How to Budget

How to Budget

You know that you’re a budgeting freak when you get excited about this topic like Steve Welker does.
“I really believe in the importance of budgeting.  I’ve seen it reduce stress, and help people achieve financial goals that they never thought possible” says Steve.
While few argue against budgeting, few people take the time to prepare budgets and stick to them.  If you’re interested in budgeting to pay of your debts, reduce stress, or increase your savings, learn more about the 3 step budgeting process described below.

Step 1 – Understand your spending

Understanding your current actual income and expenses is critical to a successful budgeting process.  For example, it’s not realistic to set a monthly grocery budget of $200.00 per month if your currently spending $600.00.  We recommend knowing what you’ve spent in each of the last 3 months in order to create a realistic and achievable budget.  This way, you can average your expenses so that odd anomalies such as holidays or special events don’t skew your results.
If you often use cash you can record each expense in a notebook or spreadsheet every time that you buy something or simply save every receipt and tabulate them at month end.
If you have a free bank account and use your bank card for every purchase than you can wait for your bank statement at month end. Your bank statement will serve as a summary of all of your expenses that you can allocate to different expense categories.
Once you’ve accumulated 3 months worth of data, allocate each expenditure to a category such as groceries, gas, rent, utilities, entertainment, etc.  You don’t need dozens of categories, a few will suffice.  Average each expense category based on the actual amount you spent in each of the last three months to understand what you’re spending.

Step 2 – Set Goals and Create a Budget

A budget is the map that you’ll follow to reach your goals.  A map isn’t helpful without a destination, and a budget isn’t useful without financial goals.  Set some financial goals to work towards by deciding where you’d like to be financially in one year, and in five years.  To do this, set one or two short term goals to be achieved within 12 months, and one or two long term goals to be achieved in 5 years.

Common short term goals are paying off a debt, saving an emergency fund, or saving for a vacation.  Typical long term goals are getting entirely out of debt, buying a home, or saving for retirement.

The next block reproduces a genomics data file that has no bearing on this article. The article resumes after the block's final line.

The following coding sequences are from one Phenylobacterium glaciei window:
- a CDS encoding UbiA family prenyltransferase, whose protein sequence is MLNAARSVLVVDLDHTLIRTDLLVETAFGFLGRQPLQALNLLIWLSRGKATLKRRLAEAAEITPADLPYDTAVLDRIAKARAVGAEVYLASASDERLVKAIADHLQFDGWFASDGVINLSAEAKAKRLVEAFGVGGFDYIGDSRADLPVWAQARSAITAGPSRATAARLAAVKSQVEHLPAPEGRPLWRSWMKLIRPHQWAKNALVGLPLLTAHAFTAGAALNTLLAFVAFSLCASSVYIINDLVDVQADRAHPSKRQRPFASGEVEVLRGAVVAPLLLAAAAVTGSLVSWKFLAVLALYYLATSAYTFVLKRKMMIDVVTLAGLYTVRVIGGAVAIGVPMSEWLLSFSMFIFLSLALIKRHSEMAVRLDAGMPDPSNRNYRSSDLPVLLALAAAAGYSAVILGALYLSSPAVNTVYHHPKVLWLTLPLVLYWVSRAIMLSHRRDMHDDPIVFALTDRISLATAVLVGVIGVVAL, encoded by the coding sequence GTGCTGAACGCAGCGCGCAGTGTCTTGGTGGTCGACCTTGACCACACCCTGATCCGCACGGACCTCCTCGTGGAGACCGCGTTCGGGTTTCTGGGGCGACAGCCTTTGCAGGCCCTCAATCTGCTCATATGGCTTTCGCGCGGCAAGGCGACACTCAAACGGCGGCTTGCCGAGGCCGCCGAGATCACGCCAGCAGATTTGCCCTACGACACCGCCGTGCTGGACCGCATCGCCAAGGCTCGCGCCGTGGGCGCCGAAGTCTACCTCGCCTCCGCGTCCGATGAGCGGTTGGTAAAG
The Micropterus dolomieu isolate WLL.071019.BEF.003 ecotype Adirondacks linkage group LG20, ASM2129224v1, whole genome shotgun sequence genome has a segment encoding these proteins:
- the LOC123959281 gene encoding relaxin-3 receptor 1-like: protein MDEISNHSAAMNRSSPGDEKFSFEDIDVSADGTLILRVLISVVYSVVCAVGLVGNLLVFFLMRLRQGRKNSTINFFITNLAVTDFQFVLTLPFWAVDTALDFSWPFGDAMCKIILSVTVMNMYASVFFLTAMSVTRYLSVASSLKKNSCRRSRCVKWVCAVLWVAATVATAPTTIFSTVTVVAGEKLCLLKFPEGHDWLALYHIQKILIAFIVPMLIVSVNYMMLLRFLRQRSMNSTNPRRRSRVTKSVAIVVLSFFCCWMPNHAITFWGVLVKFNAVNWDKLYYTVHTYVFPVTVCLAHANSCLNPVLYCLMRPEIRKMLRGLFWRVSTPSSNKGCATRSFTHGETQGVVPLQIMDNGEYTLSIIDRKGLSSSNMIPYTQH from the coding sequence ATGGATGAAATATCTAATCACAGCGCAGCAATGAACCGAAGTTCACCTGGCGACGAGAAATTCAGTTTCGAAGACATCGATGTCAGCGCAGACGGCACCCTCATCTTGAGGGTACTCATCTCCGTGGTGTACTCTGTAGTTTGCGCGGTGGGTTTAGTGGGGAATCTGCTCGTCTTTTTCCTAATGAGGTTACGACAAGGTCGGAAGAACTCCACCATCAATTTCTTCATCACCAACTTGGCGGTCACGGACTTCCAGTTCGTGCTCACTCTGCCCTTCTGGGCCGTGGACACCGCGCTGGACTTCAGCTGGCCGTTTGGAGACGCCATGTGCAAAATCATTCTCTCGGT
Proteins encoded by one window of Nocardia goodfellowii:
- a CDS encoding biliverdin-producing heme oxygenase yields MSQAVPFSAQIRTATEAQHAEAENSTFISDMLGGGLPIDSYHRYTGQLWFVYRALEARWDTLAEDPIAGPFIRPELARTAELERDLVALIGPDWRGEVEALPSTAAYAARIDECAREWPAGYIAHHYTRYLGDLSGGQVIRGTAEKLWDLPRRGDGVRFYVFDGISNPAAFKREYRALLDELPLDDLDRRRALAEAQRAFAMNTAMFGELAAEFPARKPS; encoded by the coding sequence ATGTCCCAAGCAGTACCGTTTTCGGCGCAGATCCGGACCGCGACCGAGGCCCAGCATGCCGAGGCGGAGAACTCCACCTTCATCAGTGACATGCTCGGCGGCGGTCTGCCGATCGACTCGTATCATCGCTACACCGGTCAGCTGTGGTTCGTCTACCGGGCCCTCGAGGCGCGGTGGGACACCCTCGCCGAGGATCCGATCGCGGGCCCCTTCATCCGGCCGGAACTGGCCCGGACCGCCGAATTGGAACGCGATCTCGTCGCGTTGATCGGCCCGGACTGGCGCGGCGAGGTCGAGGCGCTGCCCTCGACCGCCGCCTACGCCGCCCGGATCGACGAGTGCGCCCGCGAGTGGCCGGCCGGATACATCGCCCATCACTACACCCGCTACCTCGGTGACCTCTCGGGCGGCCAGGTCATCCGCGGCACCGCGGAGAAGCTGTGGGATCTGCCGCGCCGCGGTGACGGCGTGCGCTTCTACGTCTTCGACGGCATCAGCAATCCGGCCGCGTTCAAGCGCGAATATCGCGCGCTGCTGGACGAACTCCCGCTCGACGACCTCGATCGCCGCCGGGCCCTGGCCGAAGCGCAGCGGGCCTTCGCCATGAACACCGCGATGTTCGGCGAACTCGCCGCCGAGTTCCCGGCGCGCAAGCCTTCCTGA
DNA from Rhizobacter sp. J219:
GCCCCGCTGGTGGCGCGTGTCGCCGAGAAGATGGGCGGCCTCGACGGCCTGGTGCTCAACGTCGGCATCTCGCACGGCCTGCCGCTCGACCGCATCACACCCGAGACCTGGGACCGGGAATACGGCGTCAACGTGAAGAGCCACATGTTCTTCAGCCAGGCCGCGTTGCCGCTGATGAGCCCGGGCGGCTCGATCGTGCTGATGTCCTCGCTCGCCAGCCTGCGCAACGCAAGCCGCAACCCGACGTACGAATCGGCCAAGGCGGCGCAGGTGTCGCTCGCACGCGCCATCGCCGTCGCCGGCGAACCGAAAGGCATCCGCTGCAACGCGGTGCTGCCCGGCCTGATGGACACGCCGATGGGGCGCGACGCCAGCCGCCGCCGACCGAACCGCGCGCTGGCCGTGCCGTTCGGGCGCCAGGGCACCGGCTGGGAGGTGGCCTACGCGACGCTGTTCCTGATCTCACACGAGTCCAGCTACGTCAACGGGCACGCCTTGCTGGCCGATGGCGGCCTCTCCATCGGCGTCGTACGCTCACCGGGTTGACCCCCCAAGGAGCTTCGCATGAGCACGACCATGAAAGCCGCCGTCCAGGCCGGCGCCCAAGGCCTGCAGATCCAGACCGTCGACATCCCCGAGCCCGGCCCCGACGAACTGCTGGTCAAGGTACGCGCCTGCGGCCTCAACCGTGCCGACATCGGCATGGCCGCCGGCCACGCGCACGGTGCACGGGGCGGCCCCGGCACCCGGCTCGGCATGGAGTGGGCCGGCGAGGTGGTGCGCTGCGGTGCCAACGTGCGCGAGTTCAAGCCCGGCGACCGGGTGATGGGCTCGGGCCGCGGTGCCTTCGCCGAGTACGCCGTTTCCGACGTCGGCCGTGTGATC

Once you know what you spend, and set your goals, you can build a realistic budget to achieve those goals.  To achieve your goals, you may have to change some of your habits.  For instance, if you’re currently earning and spending $2,000 per month, but want to start saving to buy a home, you’ll need to reduce what your spending so that you have money left over to save for your down payment.  This may involve some tough decisions such as consciously deciding to eat out less, bringing your lunch to work, or switching to a no-fee bank account.   For a list of money saving tips to free up cash, read our article here.  If you’re a senior citizen, we have listed additional money saving tips here.

Your budget can simply be written in a notebook that you refer to on a weekly or monthly basis, or in a spreadsheet on your computer.  It doesn’t matter how you document your plan, only that you have one and refer to it often.

While we recommend budgeting monthly, it can be helpful to refer to your budget and plan each pay cheque as you receive it to stay on track.  For more information on planning your pay cheque click here.

Step 3 – Monitor your spending

Unfortunately, many people who complete the first two steps fail to complete this third step.  Without monitoring your spending it is impossible to know if you’re sticking to your budget and on track to achieve your financial goals.  There are a number of ways to monitor your spending and we’ve written all about them in a separate blog post found here.  If you put your map away at the beginning of the trip there is a good chance that you’ll get lost.  Keep your budget handy, refer to it often, and you’ll be sure to stay on track and get to your financial destination.


We’d like to commend you for reading this post.  The only thing standing between you and your financial goals is getting started. Budgeting will get easier with each passing month.  Don’t be afraid to tailor your system to what works best for you.  The most important thing is to know what your spending and stick to your plan as best as possible to meet your financial goals.
We wish you the best of luck and are truly confident that you can achieve your financial goals whatever they may be.